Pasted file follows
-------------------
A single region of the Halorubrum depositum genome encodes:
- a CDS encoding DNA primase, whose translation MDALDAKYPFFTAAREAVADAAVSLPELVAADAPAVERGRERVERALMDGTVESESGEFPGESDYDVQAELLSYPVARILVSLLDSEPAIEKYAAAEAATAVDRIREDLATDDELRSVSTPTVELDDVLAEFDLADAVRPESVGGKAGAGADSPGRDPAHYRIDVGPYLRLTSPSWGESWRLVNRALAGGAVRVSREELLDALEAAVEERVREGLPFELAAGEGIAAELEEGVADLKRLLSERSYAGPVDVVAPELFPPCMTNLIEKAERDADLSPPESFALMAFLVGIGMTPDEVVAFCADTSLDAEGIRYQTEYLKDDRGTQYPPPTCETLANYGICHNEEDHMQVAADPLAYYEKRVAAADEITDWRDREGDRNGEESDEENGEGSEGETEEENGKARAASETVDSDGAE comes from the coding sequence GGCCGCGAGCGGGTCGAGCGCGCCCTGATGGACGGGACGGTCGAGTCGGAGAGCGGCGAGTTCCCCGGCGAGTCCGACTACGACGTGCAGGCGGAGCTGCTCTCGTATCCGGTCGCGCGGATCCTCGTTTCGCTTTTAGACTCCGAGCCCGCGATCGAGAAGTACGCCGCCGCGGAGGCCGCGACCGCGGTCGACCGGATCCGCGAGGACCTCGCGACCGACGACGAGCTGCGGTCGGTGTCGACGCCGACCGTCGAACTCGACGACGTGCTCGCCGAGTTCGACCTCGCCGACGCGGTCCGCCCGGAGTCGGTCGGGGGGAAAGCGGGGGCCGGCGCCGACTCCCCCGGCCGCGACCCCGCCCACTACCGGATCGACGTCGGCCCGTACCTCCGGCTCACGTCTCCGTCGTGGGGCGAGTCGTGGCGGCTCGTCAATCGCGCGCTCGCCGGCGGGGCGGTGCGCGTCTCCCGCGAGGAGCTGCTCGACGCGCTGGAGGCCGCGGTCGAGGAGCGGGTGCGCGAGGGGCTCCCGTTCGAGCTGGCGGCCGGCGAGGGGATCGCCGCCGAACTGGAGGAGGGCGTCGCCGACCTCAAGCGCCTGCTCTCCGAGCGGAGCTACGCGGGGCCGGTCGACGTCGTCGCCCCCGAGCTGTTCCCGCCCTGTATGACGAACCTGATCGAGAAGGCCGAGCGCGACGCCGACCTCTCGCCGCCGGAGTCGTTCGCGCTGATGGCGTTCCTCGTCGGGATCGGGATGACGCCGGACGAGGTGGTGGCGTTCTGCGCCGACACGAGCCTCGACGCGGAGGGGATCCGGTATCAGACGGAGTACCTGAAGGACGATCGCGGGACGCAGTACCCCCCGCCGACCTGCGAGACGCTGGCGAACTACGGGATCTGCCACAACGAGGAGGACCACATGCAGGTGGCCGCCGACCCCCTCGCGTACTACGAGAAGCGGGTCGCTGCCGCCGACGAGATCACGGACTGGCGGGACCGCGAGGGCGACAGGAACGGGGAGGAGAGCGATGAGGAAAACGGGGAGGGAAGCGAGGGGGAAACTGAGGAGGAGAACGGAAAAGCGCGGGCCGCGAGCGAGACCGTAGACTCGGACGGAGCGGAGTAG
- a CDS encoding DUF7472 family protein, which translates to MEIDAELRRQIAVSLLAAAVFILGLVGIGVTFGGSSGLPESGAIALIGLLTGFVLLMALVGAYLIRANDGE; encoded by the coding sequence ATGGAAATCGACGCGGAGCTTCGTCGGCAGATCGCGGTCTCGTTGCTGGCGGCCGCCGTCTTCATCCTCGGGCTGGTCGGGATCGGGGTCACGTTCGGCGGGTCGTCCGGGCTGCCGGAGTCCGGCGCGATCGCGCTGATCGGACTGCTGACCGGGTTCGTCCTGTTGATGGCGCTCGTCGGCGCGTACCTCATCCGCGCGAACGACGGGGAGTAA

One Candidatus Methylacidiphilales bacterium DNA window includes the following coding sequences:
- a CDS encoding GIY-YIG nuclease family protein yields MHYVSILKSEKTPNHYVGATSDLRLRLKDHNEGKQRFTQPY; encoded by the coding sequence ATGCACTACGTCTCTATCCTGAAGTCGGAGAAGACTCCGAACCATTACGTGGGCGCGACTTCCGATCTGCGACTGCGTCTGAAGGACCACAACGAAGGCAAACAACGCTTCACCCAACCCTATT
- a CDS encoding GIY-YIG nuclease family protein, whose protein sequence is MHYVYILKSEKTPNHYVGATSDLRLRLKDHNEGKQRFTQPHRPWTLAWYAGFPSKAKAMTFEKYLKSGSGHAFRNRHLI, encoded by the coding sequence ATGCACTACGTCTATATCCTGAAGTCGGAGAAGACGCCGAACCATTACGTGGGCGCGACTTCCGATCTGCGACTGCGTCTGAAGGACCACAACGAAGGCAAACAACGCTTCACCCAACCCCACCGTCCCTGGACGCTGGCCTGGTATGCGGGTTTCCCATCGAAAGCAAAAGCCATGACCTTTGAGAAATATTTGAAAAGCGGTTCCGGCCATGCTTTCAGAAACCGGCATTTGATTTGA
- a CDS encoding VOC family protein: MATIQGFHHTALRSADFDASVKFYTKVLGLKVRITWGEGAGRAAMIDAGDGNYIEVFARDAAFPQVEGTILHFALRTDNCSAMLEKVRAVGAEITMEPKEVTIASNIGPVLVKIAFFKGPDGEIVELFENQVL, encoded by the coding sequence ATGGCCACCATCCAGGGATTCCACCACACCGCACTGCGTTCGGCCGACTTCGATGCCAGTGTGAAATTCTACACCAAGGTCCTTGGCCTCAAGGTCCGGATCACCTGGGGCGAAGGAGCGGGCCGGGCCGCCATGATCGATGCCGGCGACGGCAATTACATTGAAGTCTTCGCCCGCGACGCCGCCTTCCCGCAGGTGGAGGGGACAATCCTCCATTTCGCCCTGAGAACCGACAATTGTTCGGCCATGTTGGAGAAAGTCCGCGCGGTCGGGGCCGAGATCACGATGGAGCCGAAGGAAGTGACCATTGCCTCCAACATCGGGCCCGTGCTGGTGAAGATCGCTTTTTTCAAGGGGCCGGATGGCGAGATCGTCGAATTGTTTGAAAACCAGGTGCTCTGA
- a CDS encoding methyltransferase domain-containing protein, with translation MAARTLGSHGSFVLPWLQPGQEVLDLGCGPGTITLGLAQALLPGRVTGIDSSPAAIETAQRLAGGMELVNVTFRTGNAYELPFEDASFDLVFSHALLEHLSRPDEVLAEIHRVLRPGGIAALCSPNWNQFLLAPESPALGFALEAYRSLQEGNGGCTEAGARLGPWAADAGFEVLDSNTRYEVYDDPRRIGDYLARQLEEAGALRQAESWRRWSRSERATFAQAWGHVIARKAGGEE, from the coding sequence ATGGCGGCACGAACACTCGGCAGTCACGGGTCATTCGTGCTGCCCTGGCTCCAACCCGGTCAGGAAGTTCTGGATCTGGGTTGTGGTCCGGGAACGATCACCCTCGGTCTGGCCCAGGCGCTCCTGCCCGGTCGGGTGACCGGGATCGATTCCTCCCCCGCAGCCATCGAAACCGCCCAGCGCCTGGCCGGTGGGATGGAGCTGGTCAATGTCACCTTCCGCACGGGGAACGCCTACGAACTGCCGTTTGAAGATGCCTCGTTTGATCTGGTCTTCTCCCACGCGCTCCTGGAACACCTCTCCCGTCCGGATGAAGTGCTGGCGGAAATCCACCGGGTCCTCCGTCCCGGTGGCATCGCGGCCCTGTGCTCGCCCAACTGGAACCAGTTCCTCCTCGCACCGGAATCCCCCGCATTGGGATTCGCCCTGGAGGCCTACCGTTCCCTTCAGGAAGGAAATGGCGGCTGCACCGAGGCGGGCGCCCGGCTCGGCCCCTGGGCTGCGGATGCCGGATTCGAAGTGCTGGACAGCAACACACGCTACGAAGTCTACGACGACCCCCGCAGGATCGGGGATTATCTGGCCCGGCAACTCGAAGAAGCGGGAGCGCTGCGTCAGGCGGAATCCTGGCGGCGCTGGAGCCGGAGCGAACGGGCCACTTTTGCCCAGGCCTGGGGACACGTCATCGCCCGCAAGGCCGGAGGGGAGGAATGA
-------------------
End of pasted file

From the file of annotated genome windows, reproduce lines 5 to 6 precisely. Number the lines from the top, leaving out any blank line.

- a CDS encoding GIY-YIG nuclease family protein yields MHYVSILKSEKTPNHYVGATSDLRLRLKDHNEGKQRFTQPY; encoded by the coding sequence ATGCACTACGTCTCTATCCTGAAGTCGGAGAAGACTCCGAACCATTACGTGGGCGCGACTTCCGATCTGCGACTGCGTCTGAAGGACCACAACGAAGGCAAACAACGCTTCACCCAACCCTATT
- a CDS encoding GIY-YIG nuclease family protein, whose protein sequence is MHYVYILKSEKTPNHYVGATSDLRLRLKDHNEGKQRFTQPHRPWTLAWYAGFPSKAKAMTFEKYLKSGSGHAFRNRHLI, encoded by the coding sequence ATGCACTACGTCTATATCCTGAAGTCGGAGAAGACGCCGAACCATTACGTGGGCGCGACTTCCGATCTGCGACTGCGTCTGAAGGACCACAACGAAGGCAAACAACGCTTCACCCAACCCCACCGTCCCTGGACGCTGGCCTGGTATGCGGGTTTCCCATCGAAAGCAAAAGCCATGACCTTTGAGAAATATTTGAAAAGCGGTTCCGGCCATGCTTTCAGAAACCGGCATTTGATTTGA